Mardi Gras Safety
  • Research the routes and traditions of parades. Some parades are suitable for adult audiences only.
  • Be sure that you are in a safe neighborhood for viewing the parades.
  • Watch the weather report and dress children accordingly. They can suffer from exposure more quickly than adults.
  • Take a blanket for to sit on. Once the parade starts, the blanket can be used to wrap up in if the weather is cold or damp.
  • Face paint is better than masks, which can obscure a child's vision.
  • Teach your children their name and phone number.
  • Mark your children's clothes on the inside with name, address and phone number.
  • Go to the same area to view parades if possible and teach your child a landmark to meet if separated.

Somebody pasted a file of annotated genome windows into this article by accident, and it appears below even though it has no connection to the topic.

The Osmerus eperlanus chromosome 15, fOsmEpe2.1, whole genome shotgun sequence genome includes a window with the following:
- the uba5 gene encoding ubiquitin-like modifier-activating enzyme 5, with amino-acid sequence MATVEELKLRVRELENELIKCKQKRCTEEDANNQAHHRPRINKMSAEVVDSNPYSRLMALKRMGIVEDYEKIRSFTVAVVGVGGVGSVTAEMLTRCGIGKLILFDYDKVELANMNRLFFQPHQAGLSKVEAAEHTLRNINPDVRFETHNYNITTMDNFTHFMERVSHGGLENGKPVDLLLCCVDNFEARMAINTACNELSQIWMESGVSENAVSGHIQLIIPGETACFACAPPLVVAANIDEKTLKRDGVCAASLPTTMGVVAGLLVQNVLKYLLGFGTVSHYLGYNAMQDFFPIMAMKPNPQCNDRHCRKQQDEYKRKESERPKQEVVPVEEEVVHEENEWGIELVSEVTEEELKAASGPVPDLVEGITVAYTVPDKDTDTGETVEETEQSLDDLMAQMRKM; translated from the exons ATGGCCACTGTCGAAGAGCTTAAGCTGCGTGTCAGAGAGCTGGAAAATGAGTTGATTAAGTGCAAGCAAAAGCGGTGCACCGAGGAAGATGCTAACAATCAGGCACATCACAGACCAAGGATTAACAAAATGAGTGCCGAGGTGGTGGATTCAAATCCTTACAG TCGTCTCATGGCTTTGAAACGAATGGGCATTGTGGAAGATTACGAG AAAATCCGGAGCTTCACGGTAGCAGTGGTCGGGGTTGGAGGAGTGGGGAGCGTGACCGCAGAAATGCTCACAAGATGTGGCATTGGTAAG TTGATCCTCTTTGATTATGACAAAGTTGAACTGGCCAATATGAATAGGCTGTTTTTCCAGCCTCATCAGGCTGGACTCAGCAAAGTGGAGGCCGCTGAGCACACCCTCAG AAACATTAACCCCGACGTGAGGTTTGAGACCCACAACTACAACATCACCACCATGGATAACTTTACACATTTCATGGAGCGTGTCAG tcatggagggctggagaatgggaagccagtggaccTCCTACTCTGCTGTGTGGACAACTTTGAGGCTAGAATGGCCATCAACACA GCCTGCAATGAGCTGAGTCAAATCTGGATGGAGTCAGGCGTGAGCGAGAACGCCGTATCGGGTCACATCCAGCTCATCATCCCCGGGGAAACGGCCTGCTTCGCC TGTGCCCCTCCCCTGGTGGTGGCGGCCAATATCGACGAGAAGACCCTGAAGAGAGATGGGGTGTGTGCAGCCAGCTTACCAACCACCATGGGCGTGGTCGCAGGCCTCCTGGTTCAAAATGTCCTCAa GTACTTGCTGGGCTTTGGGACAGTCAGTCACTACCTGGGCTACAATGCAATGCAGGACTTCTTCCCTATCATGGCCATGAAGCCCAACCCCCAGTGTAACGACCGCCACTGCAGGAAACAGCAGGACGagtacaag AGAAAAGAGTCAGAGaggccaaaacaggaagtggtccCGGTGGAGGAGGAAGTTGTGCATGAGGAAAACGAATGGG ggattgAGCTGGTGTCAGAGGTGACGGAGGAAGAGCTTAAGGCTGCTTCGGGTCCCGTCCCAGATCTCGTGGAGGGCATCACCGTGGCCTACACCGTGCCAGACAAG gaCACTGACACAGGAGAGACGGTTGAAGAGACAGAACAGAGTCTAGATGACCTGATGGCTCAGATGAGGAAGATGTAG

• Find a place to make a home base, away from the throngs of parade-watchers and if possible at the home of a friend or relative who lives along or near the parade route, or even back at the car. Crowds can be overwhelming to children, and they need a place to rest periodically.
  • Children stay calm if lost, and go to a uniformed police officer.
  • Teach your child not to be afraid of police officers and if possible take them up to one prior to the parade.
  • If no police officer is in your area teach your child to go to another parent with children for help.
  • Make sure your children know to stay with you and away from strangers.
  • If a stranger tries to talk to you, "You're not my Parent", and get away.
  • Be safety-conscious.
  • Never allow children in the street, try to find an area with barricades and stand behind them.
  • Don't get too close to floats. Floats cannot stop on a dime and accidents have occurred.
  • Do NOT run into the street between floats for a trinket!
  • Never follow behind floats, bands, etc.
  • Never run after throws.
  • Always watch what your children catch, especially toddlers and infants who can choke on broken beads and trinkets.
  • Never eat the candy that is thrown, before an adult checks it.